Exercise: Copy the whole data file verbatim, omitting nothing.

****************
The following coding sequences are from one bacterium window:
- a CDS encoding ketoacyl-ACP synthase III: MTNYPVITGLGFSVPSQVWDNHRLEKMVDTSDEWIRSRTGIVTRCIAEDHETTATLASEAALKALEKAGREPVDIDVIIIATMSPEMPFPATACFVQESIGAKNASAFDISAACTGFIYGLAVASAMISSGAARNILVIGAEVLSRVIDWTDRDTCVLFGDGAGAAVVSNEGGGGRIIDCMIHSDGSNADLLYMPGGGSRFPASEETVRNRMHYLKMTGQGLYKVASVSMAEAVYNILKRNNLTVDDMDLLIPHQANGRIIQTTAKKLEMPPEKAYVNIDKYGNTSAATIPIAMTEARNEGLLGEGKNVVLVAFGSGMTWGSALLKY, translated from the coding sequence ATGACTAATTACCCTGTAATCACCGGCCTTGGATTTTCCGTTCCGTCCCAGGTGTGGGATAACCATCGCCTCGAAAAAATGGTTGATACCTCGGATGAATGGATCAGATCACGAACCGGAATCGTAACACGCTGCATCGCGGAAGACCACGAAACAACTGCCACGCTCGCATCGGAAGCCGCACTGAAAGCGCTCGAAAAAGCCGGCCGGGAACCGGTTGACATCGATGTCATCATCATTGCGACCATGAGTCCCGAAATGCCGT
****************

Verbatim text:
The following coding sequences are from one bacterium window:
- a CDS encoding ketoacyl-ACP synthase III: MTNYPVITGLGFSVPSQVWDNHRLEKMVDTSDEWIRSRTGIVTRCIAEDHETTATLASEAALKALEKAGREPVDIDVIIIATMSPEMPFPATACFVQESIGAKNASAFDISAACTGFIYGLAVASAMISSGAARNILVIGAEVLSRVIDWTDRDTCVLFGDGAGAAVVSNEGGGGRIIDCMIHSDGSNADLLYMPGGGSRFPASEETVRNRMHYLKMTGQGLYKVASVSMAEAVYNILKRNNLTVDDMDLLIPHQANGRIIQTTAKKLEMPPEKAYVNIDKYGNTSAATIPIAMTEARNEGLLGEGKNVVLVAFGSGMTWGSALLKY, translated from the coding sequence ATGACTAATTACCCTGTAATCACCGGCCTTGGATTTTCCGTTCCGTCCCAGGTGTGGGATAACCATCGCCTCGAAAAAATGGTTGATACCTCGGATGAATGGATCAGATCACGAACCGGAATCGTAACACGCTGCATCGCGGAAGACCACGAAACAACTGCCACGCTCGCATCGGAAGCCGCACTGAAAGCGCTCGAAAAAGCCGGCCGGGAACCGGTTGACATCGATGTCATCATCATTGCGACCATGAGTCCCGAAATGCCGT